Canatu announces Kickstarter product launch at Plastic Electronics 2012

Dan Rogers - 10 Oct 2012

An accessory using a novel nanomaterial touchscreen will be launched via the Kickstarter project in the coming weeks, according to nanotechnology developer Canatu.

Canatu CTO David Brown presented a demonstration of how NanoBuds can increase a display’s contrast. Image: CanatuBased in Finland, Canatu supplies carbon NanoBuds that can be used as a conductive layer alternative to indium tin oxide, which is considered too brittle for flexible electronics.

David Brown, CTO at Canatu, announced the plans to launch the Qii accessory at the Plastic Electronics 2012 conference in Dresden, Germany.

Kickstarter allows visitors to commit to buying one of the products on the site - guaranteeing funding that allows developers to realise their concept. The site's most famous product launch was another accessory, the Pebble wristwatch, which can present messages wirelessly transmitted from the wearer's smartphone. Pebble gained over $10 million (€7.8 million) in orders via Kickstarter.

Business case

Canatu discussed the planned Qii launch in the 'Integrated smart systems: business case' session of the Plastic Electronics 2012 conference, part of the Semicon Europa event.

Other presentations came from Seoul National University, which is creating stretchable electronic patches and 'tattoos' for wearable medical sensors (see +Plastic Electronics 4.6); and Isorg, a spin-out of French R&D centre CEA-Liten, which is scaling up printable image sensors (see +Plastic Electronics 5.1).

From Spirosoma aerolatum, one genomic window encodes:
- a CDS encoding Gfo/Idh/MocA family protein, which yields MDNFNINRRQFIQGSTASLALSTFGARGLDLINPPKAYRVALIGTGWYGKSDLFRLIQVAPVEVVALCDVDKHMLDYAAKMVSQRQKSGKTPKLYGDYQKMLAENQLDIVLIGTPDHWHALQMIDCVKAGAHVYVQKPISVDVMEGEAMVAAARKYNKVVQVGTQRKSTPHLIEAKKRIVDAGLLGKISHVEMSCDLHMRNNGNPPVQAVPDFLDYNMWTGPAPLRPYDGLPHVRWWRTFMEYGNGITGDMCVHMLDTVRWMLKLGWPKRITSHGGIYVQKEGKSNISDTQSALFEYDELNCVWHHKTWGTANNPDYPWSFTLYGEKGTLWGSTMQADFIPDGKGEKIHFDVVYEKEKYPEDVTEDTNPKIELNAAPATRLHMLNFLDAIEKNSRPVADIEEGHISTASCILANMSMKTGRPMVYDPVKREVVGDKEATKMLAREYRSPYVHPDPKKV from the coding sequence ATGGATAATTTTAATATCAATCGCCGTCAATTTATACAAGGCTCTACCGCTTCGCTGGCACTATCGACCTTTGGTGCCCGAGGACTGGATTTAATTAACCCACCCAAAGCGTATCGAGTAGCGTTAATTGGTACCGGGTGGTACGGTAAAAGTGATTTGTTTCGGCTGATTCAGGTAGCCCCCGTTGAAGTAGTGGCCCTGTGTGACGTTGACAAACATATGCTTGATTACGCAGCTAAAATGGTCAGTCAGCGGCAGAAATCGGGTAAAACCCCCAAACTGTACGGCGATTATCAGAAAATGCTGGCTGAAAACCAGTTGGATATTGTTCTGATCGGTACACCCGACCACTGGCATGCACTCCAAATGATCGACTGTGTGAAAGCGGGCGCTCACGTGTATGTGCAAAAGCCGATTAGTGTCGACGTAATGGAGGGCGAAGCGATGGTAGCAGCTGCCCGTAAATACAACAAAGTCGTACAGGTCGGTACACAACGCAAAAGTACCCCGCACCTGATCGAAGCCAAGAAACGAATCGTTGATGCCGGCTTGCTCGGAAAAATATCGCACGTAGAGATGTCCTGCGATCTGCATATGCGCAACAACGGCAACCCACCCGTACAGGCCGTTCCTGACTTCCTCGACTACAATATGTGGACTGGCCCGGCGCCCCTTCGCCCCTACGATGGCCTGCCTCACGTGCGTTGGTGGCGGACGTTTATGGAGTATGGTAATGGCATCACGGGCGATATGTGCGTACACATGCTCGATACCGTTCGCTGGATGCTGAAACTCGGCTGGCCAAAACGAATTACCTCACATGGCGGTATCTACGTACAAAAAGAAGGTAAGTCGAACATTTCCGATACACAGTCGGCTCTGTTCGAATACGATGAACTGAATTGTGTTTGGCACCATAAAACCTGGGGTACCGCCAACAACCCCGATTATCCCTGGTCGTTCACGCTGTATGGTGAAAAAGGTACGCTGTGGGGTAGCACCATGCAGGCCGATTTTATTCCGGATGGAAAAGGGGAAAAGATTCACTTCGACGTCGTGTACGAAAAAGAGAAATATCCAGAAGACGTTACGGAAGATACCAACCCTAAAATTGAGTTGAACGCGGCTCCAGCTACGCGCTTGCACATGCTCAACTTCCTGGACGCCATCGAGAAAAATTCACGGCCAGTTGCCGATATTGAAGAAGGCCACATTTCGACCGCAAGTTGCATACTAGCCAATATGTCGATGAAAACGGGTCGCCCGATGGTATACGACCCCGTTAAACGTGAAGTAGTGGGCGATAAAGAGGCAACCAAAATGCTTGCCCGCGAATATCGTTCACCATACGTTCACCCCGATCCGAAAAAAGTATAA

Dae-Hyeoung Kim, an assistant professor at Seoul National University, explained the development of stretchable electronics based on silicon nanoribbons. These conformable electronics could be used for implants to monitor areas such as the heart or brain. The researchers have also demonstrated a bioresorbable implant that dissolves after three weeks without signs of inflammation.

A full review of Plastic Electronics 2012 will feature in the next issue of +Plastic Electronics magazine. To get your copy, visit our subscriptions page.

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